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Yes, You Have Plenty of Books…
But you don’t have this book! I was privileged to be a critique partner of Steve, and I found this to be a delightful, wholesome story. Maybe it’s something you’d like either for yourself or for a younger reader in your life. Order Piercing the Veil in the format of your choice.
Ancestry and Culture by Eugene Marshall
Eugene Marshall is a game designer, writer, and editor as well as an associate professor of philosophy. His D&D supplement Ancestry and Culture weds these two interests by exploring how the concept of “race” has been handled in Dungeons & Dragons in the past, and how the game and gamers could handle it better in the future. Marshall’s first 30 pages outlines (1) the problems associated with the language and conceptualization of “race” in modern thought and (2) a simple homebrew method to address these problems. The next 40 pages provide sample adventures featuring these innovations. I’m not going to review these adventures; my interest is solely on how Marshall challenges us to reconsider the concept of “race” in a fantasy setting.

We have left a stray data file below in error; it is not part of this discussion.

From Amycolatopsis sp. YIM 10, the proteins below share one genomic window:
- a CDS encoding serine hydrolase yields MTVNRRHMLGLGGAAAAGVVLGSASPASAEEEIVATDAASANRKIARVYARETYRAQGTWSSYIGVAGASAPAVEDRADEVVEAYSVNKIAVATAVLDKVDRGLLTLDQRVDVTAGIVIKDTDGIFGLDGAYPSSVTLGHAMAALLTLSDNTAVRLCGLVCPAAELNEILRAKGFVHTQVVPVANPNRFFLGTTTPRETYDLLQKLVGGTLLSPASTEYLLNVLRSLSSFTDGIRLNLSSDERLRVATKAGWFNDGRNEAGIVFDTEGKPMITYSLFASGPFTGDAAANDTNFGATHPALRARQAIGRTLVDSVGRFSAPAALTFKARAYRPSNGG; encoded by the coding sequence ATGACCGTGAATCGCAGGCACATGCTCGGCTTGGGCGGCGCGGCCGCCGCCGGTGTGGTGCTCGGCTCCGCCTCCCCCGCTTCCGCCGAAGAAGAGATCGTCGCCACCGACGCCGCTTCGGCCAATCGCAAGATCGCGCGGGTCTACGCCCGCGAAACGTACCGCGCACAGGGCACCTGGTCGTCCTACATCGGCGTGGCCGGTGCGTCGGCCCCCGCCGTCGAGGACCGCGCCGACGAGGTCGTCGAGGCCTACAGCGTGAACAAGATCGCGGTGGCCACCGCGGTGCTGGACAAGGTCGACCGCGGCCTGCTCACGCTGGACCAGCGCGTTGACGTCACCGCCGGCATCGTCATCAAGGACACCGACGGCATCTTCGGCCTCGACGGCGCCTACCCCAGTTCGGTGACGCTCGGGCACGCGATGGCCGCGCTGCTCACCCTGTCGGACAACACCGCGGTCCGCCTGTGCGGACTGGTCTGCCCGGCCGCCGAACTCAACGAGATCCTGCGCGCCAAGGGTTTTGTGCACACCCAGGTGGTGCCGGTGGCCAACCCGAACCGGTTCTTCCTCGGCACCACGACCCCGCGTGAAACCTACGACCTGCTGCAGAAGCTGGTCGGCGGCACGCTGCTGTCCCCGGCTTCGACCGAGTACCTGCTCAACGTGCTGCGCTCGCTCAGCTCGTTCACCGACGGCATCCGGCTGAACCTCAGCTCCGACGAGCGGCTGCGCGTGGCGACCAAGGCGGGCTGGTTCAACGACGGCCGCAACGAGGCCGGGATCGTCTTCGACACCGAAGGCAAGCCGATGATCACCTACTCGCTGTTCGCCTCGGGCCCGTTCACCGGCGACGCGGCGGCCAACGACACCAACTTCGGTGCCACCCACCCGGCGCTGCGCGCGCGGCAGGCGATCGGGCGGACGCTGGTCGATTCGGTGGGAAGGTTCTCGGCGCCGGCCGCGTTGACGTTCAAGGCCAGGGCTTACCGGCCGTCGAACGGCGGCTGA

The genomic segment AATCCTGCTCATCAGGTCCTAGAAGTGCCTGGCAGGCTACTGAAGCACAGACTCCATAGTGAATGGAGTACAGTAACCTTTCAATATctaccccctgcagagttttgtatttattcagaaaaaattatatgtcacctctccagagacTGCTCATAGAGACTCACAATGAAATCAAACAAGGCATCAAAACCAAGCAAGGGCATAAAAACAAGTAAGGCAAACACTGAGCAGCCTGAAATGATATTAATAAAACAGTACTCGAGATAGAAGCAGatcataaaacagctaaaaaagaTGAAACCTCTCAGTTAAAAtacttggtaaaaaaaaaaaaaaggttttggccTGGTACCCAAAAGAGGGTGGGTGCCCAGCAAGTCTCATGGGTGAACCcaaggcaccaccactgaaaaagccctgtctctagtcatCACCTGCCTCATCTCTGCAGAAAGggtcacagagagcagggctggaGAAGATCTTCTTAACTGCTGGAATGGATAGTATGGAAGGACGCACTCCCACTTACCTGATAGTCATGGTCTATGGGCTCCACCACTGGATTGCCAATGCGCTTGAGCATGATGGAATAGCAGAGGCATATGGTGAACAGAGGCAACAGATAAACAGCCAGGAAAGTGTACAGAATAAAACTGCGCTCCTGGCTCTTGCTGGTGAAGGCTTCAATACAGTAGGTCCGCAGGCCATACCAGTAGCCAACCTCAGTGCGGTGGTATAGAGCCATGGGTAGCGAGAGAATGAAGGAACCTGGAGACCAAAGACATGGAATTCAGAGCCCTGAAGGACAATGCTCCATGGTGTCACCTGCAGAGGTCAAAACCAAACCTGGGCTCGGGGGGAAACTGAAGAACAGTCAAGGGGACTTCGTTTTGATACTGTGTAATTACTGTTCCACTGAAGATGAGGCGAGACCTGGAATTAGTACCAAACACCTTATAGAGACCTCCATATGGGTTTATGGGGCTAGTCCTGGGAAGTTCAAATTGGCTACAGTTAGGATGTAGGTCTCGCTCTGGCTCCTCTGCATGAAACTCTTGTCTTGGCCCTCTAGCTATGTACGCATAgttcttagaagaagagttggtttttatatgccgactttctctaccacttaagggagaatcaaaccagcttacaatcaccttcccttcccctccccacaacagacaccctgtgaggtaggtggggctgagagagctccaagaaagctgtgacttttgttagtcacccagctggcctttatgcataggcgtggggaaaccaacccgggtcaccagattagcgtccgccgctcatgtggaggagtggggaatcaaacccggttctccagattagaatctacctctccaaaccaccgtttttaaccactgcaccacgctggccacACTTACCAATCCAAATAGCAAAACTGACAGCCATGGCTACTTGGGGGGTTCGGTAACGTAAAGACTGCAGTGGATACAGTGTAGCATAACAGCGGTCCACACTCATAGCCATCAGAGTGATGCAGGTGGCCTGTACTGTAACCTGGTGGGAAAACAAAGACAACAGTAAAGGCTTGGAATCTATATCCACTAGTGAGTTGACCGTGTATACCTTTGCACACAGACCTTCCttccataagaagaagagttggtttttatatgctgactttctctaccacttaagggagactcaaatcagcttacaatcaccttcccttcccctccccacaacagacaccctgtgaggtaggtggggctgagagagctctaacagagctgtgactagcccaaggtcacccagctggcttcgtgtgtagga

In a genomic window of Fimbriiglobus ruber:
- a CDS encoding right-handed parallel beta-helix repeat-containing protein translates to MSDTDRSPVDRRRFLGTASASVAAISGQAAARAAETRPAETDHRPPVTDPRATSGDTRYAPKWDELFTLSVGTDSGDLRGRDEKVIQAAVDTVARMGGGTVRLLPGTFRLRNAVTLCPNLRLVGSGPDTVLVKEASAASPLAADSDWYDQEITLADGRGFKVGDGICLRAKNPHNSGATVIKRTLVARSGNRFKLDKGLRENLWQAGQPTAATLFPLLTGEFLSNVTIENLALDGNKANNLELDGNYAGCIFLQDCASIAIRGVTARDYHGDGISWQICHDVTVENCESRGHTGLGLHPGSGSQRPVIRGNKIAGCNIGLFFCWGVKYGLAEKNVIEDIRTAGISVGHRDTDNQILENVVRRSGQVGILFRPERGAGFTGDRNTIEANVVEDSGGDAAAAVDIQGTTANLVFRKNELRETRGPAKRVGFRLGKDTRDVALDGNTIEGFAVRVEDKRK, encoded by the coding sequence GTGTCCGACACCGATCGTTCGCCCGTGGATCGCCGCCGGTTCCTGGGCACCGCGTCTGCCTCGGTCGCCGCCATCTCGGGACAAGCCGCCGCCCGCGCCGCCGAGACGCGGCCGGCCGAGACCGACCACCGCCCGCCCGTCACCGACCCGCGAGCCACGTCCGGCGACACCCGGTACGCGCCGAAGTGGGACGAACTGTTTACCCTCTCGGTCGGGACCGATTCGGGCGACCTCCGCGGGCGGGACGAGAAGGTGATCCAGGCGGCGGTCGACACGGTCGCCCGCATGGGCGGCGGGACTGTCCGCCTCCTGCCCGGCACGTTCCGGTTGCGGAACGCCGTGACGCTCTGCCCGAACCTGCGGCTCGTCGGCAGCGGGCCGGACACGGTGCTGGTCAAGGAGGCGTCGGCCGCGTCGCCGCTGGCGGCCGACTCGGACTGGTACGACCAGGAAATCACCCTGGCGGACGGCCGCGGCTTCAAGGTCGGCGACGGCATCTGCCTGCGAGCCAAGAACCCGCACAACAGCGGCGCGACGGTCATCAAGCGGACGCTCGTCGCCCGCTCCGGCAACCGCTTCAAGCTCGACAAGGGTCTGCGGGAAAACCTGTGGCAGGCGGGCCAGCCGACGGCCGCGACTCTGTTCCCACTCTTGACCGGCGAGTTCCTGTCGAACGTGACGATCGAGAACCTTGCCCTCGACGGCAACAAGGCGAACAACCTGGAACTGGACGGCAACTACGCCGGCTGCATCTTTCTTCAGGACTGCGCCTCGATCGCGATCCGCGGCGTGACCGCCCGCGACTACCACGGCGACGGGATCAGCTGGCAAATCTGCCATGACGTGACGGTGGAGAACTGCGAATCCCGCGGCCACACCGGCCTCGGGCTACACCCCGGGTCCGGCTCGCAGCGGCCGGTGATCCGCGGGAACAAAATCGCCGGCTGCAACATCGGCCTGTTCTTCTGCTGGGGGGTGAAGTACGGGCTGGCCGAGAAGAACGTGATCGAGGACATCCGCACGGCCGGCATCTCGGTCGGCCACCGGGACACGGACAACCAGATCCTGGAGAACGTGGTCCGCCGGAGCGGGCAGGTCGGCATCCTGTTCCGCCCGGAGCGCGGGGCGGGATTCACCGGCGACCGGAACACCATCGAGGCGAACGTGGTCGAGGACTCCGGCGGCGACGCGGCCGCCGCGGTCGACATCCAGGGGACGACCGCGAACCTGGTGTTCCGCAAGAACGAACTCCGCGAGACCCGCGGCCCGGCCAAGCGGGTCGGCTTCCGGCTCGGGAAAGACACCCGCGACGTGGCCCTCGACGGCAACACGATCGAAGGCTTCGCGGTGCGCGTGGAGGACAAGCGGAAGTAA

Marshall’s three-page introduction lays out his case for doing away with “race” in D&D. It basically boils down to the fact that this term, as it has been used since the Enlightenment, has more often than not been used to denigrate and oppress others. It is, as many have noted, a social construct, not anything based on actual science. For this reason, I have long preferred to call these population groups “kindreds” and jettison the term “race” completely.
Why should this matter in a fantasy setting when we’re not talking, for example, about Europeans and Asians but about dwarves and elves? Marshall points out that, even though we’re imagining fictitious beings, we tend to imagine them with our cultural blinders on.
In short, monstrous kindreds such as orcs